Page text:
SEWICKLEY, Pa. — Men from western Pennsylvania who served in the all-black Tuskegee Airmen unit during World War II are now honored on a new monument in Allegheny County, billed as the country’s largest outdoor monument commemorating the barrier-breaking group.
Hundreds gathered at Sewickley Cemetery for Sunday’s unveiling of the memorial, where the names of about 100 western Pennsylvania members of the 332nd Fighter Group of the U.S Army Air Corps are carved into two flanking towers. Two others relate the history and the soldiers’ struggle against discriminatory laws at home and segregation in the military to become trailblazers fighting for equality.
On a central tower above sits a red granite sculpture of an airplane tail, a reference to the unit’s nickname, “Red Tails.”
More than 900 pilots trained at Tuskegee Institute in Alabama and about a third escorted bombers in the war’s European theater, disproving the notion that black pilots were inferior to whites.
James Cotton, 86, one of six veterans present, said he always knew his role mattered, even though he drew little attention in the first few decades after the war.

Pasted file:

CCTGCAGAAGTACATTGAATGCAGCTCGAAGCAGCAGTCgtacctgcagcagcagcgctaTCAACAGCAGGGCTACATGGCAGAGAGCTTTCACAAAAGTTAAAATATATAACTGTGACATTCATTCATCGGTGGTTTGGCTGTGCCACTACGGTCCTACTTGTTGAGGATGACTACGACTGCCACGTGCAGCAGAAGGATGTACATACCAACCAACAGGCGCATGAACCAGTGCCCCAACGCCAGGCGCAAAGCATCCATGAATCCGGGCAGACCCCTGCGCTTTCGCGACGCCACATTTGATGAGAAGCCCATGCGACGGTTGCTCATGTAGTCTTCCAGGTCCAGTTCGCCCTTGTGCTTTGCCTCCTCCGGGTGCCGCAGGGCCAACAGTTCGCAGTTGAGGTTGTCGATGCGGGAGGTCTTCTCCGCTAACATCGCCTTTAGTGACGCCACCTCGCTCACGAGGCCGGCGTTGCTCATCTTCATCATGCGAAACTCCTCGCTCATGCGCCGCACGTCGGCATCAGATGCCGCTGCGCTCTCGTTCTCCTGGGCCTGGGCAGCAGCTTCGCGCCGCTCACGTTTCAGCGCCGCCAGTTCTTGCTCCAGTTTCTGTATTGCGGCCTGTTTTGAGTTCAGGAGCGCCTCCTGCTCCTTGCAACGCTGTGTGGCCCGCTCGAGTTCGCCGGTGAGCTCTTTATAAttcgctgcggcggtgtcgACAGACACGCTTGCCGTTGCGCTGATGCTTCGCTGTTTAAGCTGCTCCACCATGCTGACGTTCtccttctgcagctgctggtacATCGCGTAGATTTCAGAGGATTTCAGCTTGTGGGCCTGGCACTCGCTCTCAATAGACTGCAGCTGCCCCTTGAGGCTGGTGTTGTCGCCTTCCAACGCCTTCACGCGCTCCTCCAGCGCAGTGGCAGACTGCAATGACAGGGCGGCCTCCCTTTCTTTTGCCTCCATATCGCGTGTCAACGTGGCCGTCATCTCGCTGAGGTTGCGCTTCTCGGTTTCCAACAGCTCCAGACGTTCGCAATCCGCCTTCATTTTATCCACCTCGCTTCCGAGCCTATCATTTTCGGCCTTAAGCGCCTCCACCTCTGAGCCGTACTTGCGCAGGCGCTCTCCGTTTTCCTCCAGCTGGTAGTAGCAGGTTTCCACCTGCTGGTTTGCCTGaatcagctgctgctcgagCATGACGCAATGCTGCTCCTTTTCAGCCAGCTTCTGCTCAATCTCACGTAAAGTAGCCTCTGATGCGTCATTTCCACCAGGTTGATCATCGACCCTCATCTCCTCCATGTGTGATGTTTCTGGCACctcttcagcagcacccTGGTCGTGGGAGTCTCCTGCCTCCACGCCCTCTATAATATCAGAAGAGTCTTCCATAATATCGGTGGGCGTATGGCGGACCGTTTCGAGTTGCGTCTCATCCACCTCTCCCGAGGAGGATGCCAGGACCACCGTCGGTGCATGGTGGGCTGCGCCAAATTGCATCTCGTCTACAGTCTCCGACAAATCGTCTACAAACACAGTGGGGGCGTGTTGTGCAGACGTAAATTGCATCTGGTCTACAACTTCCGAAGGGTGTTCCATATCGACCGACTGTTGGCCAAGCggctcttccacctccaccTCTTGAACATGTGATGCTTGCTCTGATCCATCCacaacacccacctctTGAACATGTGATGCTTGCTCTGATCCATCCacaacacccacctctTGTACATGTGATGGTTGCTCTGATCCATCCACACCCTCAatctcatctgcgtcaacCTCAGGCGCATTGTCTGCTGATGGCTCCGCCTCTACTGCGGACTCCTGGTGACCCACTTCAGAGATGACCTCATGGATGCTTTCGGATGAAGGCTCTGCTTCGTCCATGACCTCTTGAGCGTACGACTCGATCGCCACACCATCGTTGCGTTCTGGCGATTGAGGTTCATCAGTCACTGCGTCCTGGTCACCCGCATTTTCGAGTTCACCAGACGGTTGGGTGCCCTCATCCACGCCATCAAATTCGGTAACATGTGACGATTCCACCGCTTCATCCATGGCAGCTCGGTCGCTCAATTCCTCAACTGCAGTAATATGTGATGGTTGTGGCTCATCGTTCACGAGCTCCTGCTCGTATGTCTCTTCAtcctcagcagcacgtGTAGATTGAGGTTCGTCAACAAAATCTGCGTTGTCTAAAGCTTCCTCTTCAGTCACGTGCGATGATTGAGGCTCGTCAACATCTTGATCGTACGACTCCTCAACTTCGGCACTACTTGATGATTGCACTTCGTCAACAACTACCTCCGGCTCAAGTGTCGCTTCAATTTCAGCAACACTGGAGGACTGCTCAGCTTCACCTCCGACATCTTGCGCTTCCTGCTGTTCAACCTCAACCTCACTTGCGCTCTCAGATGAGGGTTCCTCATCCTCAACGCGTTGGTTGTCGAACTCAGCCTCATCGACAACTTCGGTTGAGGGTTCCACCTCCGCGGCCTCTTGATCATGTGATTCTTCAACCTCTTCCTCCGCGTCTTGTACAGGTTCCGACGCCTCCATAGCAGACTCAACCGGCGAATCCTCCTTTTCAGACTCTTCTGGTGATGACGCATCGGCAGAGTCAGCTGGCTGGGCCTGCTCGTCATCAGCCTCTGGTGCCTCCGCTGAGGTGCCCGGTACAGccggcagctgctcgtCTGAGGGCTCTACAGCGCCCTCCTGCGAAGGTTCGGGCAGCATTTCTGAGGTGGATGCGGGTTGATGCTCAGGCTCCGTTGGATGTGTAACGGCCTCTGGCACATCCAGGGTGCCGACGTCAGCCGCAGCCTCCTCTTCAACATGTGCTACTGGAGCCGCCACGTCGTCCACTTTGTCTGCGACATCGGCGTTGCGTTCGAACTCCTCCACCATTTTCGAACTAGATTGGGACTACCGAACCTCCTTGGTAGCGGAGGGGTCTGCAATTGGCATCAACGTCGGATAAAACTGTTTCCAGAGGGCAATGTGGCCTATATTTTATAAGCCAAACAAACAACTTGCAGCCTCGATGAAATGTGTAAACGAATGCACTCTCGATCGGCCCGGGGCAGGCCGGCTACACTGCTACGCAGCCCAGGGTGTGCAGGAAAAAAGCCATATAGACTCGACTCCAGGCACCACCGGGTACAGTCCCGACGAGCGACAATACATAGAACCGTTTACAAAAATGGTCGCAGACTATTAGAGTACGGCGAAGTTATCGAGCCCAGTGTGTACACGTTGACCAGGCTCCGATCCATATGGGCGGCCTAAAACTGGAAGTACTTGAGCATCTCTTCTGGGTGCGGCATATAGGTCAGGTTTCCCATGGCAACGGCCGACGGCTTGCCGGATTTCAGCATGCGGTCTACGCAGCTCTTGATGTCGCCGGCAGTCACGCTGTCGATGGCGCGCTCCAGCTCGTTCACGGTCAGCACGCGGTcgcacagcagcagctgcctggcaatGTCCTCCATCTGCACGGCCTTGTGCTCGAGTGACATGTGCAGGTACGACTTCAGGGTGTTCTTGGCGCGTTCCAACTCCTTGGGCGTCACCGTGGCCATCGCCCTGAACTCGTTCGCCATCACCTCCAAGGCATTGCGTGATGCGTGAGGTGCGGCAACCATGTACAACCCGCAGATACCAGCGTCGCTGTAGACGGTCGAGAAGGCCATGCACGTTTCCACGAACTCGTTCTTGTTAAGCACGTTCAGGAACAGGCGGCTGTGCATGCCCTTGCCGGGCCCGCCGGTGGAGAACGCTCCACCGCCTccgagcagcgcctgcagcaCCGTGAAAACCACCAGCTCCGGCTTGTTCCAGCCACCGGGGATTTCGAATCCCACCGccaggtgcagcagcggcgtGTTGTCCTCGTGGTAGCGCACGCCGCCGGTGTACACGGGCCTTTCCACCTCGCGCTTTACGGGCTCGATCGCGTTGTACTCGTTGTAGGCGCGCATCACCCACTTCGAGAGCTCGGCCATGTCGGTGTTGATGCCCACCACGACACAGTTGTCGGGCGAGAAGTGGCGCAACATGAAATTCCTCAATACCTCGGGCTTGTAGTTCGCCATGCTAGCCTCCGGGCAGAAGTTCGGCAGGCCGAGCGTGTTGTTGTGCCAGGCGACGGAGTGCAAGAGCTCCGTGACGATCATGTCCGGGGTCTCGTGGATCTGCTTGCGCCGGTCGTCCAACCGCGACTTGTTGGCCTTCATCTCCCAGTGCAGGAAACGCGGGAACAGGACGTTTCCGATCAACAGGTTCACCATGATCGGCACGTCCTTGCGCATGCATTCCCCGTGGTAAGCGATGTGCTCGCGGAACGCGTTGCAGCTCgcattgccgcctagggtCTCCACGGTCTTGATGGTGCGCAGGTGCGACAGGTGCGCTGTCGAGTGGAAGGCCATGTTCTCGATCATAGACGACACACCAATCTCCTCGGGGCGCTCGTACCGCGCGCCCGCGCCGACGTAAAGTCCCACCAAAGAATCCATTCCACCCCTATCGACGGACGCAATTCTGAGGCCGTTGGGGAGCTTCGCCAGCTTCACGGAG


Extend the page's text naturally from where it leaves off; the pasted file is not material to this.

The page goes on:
“I felt as though I was doing something that was life-changing and earth-inspiring,” he said.
Cotton was kept busy with autograph requests from the approximately 500 people who attended, as was Dr. Robert Higginbotham, 87, a Sewickley native and Tuskegee-trained soldier who also served in Korea.
“The crowd embraced us the way we should be embraced,” Higginbotham said. “I still love this country.”
Air Force Brig. Gen. Leon Johnson told the crowd that the unit lives on, flying missions in the Middle East and aiding the withdrawal of U.S. forces from Iraq.
“The spirit of the Tuskegee Airmen units is alive and well,” said Gen. Johnson, who heads a nonprofit that promotes the unit’s history. “The Tuskegee Airmen today are doing what the Tuskegee Airmen did in World War II.”
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